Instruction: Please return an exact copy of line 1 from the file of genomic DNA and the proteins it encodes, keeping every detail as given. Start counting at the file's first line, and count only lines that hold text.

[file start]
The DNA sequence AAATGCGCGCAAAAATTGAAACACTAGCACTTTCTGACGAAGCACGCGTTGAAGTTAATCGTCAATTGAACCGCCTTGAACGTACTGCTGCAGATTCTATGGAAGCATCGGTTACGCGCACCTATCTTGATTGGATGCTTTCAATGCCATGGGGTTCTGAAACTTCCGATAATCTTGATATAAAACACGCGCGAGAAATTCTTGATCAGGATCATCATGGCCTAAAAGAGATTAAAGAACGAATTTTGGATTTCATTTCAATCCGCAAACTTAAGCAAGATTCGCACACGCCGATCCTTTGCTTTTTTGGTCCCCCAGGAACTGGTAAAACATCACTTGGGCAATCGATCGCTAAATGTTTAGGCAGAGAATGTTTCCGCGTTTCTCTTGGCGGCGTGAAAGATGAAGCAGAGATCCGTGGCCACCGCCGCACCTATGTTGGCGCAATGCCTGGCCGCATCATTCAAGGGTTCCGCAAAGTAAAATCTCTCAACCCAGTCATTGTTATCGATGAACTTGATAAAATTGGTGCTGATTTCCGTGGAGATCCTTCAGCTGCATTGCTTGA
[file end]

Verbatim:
The DNA sequence AAATGCGCGCAAAAATTGAAACACTAGCACTTTCTGACGAAGCACGCGTTGAAGTTAATCGTCAATTGAACCGCCTTGAACGTACTGCTGCAGATTCTATGGAAGCATCGGTTACGCGCACCTATCTTGATTGGATGCTTTCAATGCCATGGGGTTCTGAAACTTCCGATAATCTTGATATAAAACACGCGCGAGAAATTCTTGATCAGGATCATCATGGCCTAAAAGAGATTAAAGAACGAATTTTGGATTTCATTTCAATCCGCAAACTTAAGCAAGATTCGCACACGCCGATCCTTTGCTTTTTTGGTCCCCCAGGAACTGGTAAAACATCACTTGGGCAATCGATCGCTAAATGTTTAGGCAGAGAATGTTTCCGCGTTTCTCTTGGCGGCGTGAAAGATGAAGCAGAGATCCGTGGCCACCGCCGCACCTATGTTGGCGCAATGCCTGGCCGCATCATTCAAGGGTTCCGCAAAGTAAAATCTCTCAACCCAGTCATTGTTATCGATGAACTTGATAAAATTGGTGCTGATTTCCGTGGAGATCCTTCAGCTGCATTGCTTGA